Unless you have been avoiding most social media and its discourse, it is hard to think about 2022 in games without mentioning Elden Ring.
Somewhat of a spiritual successor to Dark Souls and its ilk, with Elden Ring FromSoftware delivers a new world and a slightly different approach to their usual games. And it is all topped off with writing from one of the most influential fantasy writers in recent years, Game of Thrones’ George RR Martin himself.
True to its genre, Elden Ring is not an easy game – The mastery curve is steep, and the world is punishing from the get-go. However, FromSoftware came up with a variety of ways of making this curve much more digestible for newcomers. From the game being set up as an open world, which allows the player to level up and tackle boss fights at their own pace, to the brilliant addition of multiplayer in the form of summoning an ally, Elden Ring offers a much more accessible experience than previous Souls-like games – much to the dismay of the purists.
As an action game that is mostly designed to be a challenging PvE experience, the AI of the enemies plays a fundamental role in the game design, and the AI of Elden Ring does its job – and it does it pretty well if you ask me.
From an outsider’s perspective, I think the underlying AI tech, as it is with most action games, is probably a Behavior Tree system – Enemies enter different ‘behavior states’ and then from there they can select actions based on some sensory information, so if you’re sneaking near an Exile Soldier, you can see it patrolling and idling around. However, make a sound, and you can see them shift behaviors, now they seem alert, and they start searching with much more purpose, probably closing on you. Reveal yourself, and you can see the change into their combat behavior.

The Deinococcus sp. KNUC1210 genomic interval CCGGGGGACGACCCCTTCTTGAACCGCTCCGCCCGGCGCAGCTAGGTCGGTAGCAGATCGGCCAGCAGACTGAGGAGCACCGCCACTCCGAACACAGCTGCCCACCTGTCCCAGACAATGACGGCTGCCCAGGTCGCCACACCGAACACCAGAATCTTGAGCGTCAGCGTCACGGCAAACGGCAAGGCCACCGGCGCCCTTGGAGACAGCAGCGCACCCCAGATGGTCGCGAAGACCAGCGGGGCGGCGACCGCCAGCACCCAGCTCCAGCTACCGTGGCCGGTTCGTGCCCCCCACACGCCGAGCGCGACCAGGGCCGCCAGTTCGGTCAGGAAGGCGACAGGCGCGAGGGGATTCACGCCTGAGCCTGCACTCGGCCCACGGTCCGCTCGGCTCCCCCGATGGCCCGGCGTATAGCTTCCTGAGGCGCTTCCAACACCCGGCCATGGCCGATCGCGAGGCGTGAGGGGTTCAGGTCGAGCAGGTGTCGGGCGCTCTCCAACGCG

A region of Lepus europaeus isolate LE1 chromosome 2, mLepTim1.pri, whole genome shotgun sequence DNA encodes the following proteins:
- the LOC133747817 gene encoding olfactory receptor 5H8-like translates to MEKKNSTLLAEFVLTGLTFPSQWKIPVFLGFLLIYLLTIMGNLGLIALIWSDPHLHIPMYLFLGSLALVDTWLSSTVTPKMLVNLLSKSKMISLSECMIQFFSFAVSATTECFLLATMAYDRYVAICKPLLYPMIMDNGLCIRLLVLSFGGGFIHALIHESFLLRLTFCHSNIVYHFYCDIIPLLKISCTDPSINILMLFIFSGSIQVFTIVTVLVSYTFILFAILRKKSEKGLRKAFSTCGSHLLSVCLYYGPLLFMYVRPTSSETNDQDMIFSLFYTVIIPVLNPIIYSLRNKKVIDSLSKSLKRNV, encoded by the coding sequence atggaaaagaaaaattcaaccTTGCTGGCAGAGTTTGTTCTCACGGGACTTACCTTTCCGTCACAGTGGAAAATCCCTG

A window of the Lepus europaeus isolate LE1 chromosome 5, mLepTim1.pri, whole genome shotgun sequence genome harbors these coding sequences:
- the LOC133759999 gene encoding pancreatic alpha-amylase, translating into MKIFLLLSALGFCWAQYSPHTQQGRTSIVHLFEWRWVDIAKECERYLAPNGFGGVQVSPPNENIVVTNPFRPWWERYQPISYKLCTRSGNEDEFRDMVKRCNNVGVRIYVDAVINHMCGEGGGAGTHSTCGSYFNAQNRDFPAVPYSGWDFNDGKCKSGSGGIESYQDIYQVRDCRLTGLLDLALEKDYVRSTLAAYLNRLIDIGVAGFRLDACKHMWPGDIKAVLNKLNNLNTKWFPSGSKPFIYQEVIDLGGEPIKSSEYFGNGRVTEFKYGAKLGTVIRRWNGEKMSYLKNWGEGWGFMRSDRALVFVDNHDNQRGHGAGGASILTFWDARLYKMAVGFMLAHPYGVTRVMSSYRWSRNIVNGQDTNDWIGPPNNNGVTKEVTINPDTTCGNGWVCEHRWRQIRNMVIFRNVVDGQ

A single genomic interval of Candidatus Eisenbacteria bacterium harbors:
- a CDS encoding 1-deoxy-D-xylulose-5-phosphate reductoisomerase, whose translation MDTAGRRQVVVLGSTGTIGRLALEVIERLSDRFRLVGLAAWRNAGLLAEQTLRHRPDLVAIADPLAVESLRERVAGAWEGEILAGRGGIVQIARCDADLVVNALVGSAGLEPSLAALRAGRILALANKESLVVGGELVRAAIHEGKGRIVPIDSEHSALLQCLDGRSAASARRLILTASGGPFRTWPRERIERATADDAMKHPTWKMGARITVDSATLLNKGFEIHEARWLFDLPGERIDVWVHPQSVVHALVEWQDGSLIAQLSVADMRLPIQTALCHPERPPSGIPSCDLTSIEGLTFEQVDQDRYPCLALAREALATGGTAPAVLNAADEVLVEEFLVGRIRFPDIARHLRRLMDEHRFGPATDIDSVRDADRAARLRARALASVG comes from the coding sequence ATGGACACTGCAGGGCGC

None of this is new or particularly innovative, but I think Elden Ring achieves some really high notes in a few areas related to AI – For starters, squads of enemies have some clear ways of coordinating so they stack their attacks in pretty effective ways. Get surrounded by three or four of the weakest enemies, and you will have a bad time breaking out of the barrage of attacks that feel timed ‘just right’ to prevent you from dodging away.
Another thing the enemies do particularly well, especially bosses and later game mobs, is how they feign the timing of their attacks. I think this detail, which has been noticed quite a bit by players, is a great testament to how Game AI isn’t about actually being intelligent but about convincing players. Most of the heavy lifting here is done by the animation system, and the AI probably is just picking from a subset of nodes in the behavior tree, but during that split second where the player is deciding the direction of the dodge or parry, it does feel like the enemy is taunting us, measuring us. And if – when? – we get hit, we feel like we got bluffed, outsmarted.
As a bona fide contestant for Game of the Year, and one of my personal favorites of the past few, I think we’ll keep hearing about Elden Ring for a while – from the legends of ‘Let me Solo Her’, to the speedrunning community breaking the game in half, to the pages and pages of wikis and theory-crafting, to the entire photographic community that has spawned around the gorgeous backgrounds I think “The Lands Between” is here to stay in our collective memory.